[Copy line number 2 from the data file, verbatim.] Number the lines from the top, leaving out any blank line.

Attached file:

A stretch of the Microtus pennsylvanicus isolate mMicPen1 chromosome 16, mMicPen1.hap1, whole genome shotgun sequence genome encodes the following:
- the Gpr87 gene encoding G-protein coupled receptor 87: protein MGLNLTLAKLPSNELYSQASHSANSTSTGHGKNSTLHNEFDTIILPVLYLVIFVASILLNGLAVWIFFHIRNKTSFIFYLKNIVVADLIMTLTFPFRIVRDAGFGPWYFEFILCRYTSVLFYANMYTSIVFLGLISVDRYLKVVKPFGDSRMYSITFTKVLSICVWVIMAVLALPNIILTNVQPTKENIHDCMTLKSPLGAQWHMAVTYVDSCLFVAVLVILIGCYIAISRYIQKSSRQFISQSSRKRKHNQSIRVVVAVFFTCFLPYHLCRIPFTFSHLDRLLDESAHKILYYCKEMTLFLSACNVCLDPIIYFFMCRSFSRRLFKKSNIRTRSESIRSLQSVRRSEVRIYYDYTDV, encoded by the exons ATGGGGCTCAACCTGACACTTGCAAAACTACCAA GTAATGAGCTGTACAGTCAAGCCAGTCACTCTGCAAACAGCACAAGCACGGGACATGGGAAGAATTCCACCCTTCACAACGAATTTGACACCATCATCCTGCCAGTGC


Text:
- the Gpr87 gene encoding G-protein coupled receptor 87: protein MGLNLTLAKLPSNELYSQASHSANSTSTGHGKNSTLHNEFDTIILPVLYLVIFVASILLNGLAVWIFFHIRNKTSFIFYLKNIVVADLIMTLTFPFRIVRDAGFGPWYFEFILCRYTSVLFYANMYTSIVFLGLISVDRYLKVVKPFGDSRMYSITFTKVLSICVWVIMAVLALPNIILTNVQPTKENIHDCMTLKSPLGAQWHMAVTYVDSCLFVAVLVILIGCYIAISRYIQKSSRQFISQSSRKRKHNQSIRVVVAVFFTCFLPYHLCRIPFTFSHLDRLLDESAHKILYYCKEMTLFLSACNVCLDPIIYFFMCRSFSRRLFKKSNIRTRSESIRSLQSVRRSEVRIYYDYTDV, encoded by the exons ATGGGGCTCAACCTGACACTTGCAAAACTACCAA GTAATGAGCTGTACAGTCAAGCCAGTCACTCTGCAAACAGCACAAGCACGGGACATGGGAAGAATTCCACCCTTCACAACGAATTTGACACCATCATCCTGCCAGTGC